Skip to content


1 - 6 of 6


August 30, 1977

Telegram, Statement by South African Finance Minister O.P.F. Horwood on South Africa's Nuclear Intentions

In a statement Horwood said that South Africa's nuclear program was for peaceful purposes, but that if it choose to, the country would make the decision to develop weapons "according to its own needs and it alone would make the decision."

May 15, 1981

Notes on Meeting between South African Minister of Foreign Affairs R. F. Botha and US President Reagan

South African Minister of Foreign Affairs "Pik" Botha and President Reagan meet in Washington, DC. South African Ambassador Sole, the note taker, interprets Reagan's friendly opening comments as "the inference clearly being that he had no illusions about democratic rule in Africa." They discuss the situation in Namibia and Angola, and their shared opposition to Soviet and communist influence in the region. Botha also asks Reagan to help South Africa's souring relations with France regarding nuclear cooperation. Botha states that "South Africa was not preparing or intending to explode a nuclear device, but[...] could not afford publicly to surrender this option."

May 1967

Report, South African Department of Foreign Affairs, 'Items of Interest in the Field of Atomic Energy: Developments During March-April-May 1967'

South African report summarizing communication between South African and US officials on the renewal of their atomic energy cooperation agreement, as well as cooperation with Argentina and France, discussion of the sale of uranium to Israel, and South Africa's redesignation to the IAEA board of governors.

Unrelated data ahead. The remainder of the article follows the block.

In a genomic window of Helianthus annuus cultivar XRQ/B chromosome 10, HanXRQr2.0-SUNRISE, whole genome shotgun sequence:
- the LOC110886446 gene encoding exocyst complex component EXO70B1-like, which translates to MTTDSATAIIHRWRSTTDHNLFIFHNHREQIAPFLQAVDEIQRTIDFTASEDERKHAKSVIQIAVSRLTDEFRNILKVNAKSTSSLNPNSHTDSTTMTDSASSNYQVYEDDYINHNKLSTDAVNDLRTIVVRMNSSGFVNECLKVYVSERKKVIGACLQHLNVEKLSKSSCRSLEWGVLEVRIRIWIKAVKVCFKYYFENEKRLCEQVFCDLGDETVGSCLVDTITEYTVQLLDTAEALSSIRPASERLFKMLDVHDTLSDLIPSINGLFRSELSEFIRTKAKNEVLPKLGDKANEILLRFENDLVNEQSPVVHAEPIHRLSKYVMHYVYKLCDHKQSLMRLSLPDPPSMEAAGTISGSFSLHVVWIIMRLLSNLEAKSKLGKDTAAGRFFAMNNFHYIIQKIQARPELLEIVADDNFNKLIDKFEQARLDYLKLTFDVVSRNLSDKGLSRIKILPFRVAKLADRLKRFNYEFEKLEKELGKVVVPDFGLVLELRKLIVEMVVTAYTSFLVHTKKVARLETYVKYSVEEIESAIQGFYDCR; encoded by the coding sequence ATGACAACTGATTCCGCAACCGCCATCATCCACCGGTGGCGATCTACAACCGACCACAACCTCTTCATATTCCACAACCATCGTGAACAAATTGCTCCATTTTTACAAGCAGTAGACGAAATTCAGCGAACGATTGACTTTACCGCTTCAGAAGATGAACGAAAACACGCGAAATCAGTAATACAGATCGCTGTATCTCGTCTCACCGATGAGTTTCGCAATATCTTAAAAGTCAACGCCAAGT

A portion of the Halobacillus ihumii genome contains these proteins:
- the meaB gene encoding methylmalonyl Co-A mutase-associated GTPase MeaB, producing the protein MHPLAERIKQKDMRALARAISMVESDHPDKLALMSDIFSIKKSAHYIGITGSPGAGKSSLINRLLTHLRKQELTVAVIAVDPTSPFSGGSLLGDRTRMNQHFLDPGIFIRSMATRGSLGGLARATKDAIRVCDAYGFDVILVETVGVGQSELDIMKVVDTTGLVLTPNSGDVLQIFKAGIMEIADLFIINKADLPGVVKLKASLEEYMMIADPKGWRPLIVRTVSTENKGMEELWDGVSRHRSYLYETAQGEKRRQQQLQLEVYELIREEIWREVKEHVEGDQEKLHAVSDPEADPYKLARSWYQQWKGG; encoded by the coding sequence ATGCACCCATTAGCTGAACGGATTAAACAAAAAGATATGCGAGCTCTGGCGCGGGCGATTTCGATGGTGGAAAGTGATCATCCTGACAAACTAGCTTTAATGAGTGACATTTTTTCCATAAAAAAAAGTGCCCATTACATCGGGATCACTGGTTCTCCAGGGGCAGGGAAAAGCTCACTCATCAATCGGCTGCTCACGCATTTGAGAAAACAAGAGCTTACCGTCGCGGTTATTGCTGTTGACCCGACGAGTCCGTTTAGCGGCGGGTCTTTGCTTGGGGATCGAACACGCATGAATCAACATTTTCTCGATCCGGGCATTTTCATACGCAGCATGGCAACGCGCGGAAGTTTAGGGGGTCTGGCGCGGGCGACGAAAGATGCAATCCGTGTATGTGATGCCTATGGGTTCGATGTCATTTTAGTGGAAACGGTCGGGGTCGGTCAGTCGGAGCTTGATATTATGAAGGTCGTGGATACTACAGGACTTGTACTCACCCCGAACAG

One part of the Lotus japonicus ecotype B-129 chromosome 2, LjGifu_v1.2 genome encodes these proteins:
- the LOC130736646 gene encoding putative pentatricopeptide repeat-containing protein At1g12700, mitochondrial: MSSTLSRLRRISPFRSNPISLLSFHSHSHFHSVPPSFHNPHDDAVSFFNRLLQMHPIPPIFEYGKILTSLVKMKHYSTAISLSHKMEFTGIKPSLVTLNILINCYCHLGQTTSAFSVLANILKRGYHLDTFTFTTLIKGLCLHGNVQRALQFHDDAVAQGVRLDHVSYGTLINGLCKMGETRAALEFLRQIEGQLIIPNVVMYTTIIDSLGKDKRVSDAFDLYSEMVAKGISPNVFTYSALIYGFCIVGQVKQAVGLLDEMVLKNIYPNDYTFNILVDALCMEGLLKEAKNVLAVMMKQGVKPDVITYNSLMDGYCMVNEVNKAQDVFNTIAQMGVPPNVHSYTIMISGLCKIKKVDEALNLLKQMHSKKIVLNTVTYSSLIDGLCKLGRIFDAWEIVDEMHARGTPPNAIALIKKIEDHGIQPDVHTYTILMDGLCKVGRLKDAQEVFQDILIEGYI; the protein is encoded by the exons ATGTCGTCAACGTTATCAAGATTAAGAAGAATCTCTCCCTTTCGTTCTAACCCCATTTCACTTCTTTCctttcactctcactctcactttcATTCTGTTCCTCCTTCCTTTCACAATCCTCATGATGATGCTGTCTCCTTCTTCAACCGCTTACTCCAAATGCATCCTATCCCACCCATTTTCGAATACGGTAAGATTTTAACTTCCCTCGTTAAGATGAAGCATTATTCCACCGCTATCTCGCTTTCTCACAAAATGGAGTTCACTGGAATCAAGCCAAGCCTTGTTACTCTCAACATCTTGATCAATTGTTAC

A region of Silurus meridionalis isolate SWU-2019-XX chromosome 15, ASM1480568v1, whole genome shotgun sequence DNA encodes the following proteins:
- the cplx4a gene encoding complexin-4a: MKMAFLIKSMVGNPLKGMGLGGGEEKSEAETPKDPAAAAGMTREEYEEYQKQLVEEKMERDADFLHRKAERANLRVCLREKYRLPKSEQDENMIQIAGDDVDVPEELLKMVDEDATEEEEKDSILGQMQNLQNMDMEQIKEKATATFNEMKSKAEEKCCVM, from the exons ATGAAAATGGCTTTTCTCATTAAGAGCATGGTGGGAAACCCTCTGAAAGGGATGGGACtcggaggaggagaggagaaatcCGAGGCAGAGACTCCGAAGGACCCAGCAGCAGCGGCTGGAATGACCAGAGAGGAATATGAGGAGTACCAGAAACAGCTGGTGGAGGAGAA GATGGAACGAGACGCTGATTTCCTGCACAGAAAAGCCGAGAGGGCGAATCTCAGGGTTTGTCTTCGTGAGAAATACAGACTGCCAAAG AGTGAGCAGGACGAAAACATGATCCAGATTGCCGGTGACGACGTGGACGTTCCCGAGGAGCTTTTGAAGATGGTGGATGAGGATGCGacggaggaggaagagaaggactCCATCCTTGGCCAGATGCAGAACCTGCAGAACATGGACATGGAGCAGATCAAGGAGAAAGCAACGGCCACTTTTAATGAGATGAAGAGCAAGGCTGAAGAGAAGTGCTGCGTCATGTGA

May 1967

Report, South African Department of Foreign Affairs, 'Cooperation with Argentina in the Atomic Energy Field'

Details the current status of South African nuclear cooperation with Argentina, France and Israel as well as South Africa's redesignation to the IAEA Board of Governors.

August 18, 1977

South African Ambassador to France, 'Unofficial Translation of French Aide-Memoire'

Statement from the French embassy in South Africa reaffirming their position that South Africa not pursue a nuclear weapon. Specifically, France sought a clear statement from the South African government that they not "endow [themselves] with means of proceeding with nuclear explosions” or risk continued French-South African cooperation in several areas.

June 2, 1976

Reply, French Minister of Foreign Affairs, 'Sale of Two Nuclear Plants to South Africa'

French Minister of Foreign Affairs, Jean Sauvagnargues, responds to an inquiry from the National Assembly regarding France's sale of two pressurized-water reactors to South Africa.